• Margo De Weerdt

Educated, Tara Westover

Updated: May 25

I discovered this book via the podcast ‘How to fail’ from Elizabeth Day. The author, Tara Westover was a guest on season 2, episode 7. I ordered the book the day after. It arrived on Friday, it scarcely left my hands and eyes for a weekend. Monday afternoon it was finished.

I was moved, fascinated, in awe, dumbfounded, overwhelmed. And something else, I can’t quite put my finger on the word that describes that feeling.



This book is the memoir of Tara Westover. You follow her story from her childhood as the youngest of seven children, born to survivalist Mormon parents in the mountains of Idaho. Due to the worldview of her parents, they lived very isolated from the mainstream society. She didn’t go to school, they didn’t go to hospitals or doctors, had no medical records and she only got her birth-certificate when she was nine years old. When an older brother became violent and abusive, there was nobody around to help. At seventeen, after many mental and family struggles, she sat for the first time in a classroom. An education that started at Brigham Young University, lead her over an ocean to Cambridge University and back to Harvard. It transformed her. It changed everything, from the relationship with her parents and brothers to the relationship with herself.

What is described above, can sound like some sensation story, like the ones we sometimes find in a gossip magazine. You know them, when read one of the first reactions is ‘Dear god, so bizarre! So abnormal, that this exists in this world!’ But this isn’t the case for this book.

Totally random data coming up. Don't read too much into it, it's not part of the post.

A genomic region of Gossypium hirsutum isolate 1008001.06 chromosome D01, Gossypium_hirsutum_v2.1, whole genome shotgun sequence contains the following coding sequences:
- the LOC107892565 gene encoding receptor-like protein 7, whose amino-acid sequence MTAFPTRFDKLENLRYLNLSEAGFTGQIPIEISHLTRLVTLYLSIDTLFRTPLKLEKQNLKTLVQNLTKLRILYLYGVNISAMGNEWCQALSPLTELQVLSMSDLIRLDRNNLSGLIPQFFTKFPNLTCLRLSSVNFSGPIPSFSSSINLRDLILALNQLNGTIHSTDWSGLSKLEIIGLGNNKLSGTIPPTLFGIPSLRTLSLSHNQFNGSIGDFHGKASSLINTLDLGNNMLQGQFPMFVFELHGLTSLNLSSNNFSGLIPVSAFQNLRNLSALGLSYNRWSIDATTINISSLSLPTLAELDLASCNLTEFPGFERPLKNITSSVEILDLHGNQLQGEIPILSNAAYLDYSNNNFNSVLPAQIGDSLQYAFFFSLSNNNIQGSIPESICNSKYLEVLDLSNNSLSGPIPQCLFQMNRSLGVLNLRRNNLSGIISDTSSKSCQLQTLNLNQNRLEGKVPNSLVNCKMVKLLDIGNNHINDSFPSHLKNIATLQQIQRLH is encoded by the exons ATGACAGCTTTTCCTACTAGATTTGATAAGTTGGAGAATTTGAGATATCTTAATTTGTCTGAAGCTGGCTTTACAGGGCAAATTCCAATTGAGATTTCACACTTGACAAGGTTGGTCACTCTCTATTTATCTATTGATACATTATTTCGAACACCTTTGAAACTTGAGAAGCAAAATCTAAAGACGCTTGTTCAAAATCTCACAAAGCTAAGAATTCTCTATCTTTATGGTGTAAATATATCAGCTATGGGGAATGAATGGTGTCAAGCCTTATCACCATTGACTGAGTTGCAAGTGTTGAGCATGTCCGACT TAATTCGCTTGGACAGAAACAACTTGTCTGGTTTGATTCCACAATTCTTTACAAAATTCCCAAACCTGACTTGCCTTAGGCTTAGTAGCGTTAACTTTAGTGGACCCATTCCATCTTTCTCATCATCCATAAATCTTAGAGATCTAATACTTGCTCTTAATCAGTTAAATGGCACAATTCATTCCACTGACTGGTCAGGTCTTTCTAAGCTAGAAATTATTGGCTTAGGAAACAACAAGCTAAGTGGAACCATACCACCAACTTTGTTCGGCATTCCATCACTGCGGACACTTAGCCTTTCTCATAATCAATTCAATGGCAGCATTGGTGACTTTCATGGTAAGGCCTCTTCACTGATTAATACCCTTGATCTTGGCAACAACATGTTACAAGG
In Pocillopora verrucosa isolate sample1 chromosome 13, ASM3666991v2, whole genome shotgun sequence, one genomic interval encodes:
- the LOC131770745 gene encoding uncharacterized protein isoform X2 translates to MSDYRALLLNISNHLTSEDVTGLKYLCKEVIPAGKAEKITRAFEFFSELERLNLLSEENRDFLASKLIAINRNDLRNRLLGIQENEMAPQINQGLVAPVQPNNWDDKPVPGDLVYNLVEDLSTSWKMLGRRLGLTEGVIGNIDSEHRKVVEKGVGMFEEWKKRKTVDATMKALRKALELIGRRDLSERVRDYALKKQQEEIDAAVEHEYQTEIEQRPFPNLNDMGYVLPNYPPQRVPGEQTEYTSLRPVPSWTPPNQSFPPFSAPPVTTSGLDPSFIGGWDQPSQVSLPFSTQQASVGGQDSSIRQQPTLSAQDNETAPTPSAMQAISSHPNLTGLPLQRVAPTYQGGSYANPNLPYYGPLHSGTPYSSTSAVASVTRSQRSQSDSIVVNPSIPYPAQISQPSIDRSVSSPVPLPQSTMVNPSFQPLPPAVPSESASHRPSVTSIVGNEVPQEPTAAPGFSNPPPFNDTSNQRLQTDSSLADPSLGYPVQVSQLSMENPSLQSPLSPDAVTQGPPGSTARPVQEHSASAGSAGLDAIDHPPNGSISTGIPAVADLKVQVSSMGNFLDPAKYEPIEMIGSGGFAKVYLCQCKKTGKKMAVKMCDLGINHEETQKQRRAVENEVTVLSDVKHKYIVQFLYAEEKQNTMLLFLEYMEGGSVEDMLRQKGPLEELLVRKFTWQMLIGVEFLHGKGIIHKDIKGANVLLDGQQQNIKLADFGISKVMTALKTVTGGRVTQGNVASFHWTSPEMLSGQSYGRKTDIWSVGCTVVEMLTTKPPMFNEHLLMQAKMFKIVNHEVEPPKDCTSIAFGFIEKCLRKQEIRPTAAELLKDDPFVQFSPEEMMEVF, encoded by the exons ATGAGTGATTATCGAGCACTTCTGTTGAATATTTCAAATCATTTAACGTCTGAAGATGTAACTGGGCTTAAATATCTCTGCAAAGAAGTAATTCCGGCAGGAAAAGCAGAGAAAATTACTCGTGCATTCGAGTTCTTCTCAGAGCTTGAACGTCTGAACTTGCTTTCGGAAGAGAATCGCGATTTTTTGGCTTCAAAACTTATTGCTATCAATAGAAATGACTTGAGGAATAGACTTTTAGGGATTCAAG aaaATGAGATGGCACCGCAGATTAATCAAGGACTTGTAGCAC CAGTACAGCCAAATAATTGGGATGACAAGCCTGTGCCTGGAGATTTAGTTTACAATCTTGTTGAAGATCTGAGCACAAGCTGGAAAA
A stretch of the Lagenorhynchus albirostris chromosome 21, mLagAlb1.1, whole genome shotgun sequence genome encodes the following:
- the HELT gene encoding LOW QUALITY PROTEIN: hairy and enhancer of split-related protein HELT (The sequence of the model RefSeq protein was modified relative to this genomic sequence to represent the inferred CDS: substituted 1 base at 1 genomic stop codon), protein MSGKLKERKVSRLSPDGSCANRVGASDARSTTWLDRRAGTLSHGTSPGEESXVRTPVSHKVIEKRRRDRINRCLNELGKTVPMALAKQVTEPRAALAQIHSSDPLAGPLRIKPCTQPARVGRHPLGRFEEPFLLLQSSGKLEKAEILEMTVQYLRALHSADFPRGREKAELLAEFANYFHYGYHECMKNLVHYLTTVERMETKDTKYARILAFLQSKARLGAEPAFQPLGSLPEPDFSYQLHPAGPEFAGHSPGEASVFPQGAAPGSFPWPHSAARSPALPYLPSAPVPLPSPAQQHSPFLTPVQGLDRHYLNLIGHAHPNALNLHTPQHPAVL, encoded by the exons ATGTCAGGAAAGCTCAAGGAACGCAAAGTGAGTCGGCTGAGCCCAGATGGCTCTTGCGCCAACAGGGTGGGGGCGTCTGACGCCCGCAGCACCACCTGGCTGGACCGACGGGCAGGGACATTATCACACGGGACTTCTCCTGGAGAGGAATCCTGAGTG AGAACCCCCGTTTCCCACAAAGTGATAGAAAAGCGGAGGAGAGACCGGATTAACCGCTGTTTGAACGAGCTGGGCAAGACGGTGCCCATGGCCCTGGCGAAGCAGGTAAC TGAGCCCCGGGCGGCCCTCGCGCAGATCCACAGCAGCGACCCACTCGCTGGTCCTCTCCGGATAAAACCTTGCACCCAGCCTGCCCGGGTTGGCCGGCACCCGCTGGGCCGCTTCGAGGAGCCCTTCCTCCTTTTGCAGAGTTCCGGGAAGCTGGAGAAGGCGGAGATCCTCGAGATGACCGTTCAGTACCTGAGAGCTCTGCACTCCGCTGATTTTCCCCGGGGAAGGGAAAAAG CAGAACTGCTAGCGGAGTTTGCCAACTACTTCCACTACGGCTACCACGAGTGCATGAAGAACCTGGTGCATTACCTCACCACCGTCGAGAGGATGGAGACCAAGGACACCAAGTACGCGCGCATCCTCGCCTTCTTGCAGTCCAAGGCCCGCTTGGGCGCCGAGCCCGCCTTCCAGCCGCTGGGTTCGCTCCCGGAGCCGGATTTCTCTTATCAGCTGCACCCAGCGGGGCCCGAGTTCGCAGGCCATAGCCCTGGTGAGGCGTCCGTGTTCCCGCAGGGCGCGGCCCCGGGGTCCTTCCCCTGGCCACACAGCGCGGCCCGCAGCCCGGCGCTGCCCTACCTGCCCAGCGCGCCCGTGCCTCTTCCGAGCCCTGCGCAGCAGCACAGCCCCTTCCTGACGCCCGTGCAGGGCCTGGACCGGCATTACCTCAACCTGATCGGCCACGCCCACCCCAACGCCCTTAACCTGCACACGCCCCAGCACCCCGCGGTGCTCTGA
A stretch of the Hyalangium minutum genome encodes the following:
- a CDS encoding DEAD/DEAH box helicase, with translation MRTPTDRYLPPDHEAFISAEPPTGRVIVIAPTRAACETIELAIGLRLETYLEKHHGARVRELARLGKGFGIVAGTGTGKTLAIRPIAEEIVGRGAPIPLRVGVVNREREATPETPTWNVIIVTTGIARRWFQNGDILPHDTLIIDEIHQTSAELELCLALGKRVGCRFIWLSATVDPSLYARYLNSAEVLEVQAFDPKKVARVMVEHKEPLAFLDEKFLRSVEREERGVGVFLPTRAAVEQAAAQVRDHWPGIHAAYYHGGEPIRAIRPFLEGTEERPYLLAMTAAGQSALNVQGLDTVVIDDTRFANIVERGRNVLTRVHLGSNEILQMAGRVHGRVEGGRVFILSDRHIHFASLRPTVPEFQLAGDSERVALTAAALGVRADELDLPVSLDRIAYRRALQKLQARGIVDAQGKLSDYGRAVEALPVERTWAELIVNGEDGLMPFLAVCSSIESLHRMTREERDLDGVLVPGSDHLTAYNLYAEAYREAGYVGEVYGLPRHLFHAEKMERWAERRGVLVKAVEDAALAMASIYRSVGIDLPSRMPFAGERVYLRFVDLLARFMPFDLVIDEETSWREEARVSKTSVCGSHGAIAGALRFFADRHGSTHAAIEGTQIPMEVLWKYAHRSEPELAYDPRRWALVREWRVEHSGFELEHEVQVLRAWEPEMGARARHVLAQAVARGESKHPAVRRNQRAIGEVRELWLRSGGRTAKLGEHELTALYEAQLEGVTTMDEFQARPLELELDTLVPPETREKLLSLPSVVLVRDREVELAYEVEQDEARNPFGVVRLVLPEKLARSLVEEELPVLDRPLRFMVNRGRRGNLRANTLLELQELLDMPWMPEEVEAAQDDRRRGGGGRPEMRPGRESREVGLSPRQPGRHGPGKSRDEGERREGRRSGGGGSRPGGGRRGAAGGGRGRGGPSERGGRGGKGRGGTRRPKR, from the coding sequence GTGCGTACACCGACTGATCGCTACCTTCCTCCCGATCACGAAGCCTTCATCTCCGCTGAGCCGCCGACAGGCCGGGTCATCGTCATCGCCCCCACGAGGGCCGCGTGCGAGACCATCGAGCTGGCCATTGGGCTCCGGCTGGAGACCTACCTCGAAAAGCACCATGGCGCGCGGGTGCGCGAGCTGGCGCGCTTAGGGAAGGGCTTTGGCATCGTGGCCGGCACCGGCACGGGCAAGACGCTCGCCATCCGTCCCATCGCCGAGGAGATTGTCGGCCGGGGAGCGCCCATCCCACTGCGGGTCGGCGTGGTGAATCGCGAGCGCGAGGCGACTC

To me, this book is the story of a person who becomes herself, finds her ‘self’ if you will. Who discovers the freedom to think her own thoughts, her own ideas and feelings. This happens with an enormous amount of trails and tribulations. In the end, it is safe to say that it comes with sacrifices that the child we read about in chapter one can’t even imagine.

This story brings up questions about who we are as a person, a human. How does our family really affect us? What does ‘family’ mean? Can you break ‘free’ from the family you are born into? What are the consequences of ideas you learned in childhood that drag you down a rabbit whole as a grown up? Can you escape them once you discover them? Is escape even the right word? Maybe they are part of ourselves, the self of the child we once where but aren’t anymore. And what about the values we learned and still value, can we embrace them whilst turning our back on the things that broke us? We all encounter different influences, situations, conversations and people along the way in life. These things shape us and change us, teach us to think for ourselves. Like a snake shedding its skin, we outgrow our own self, to be a new version.

I can go on and on in my head with variations of questions and ideas of the above. There are various answers that come to mind immediately. Some require more thought, more education on the subject from my part.

I think everybody will recognise something in this book. Everybody has a family of some kind, with it’s beauty and the difficulties, struggles and fights that come with it. We humans are more complicated than we sometimes realise. It’s easy to fit everybody in a box. Often it turns out that 'boxes' are not enough and people surprise us in ways we couldn't imagine. Positive or negative.

Go read this book. It’s good, it gives food for thought. (A mountain of it to be exact.)

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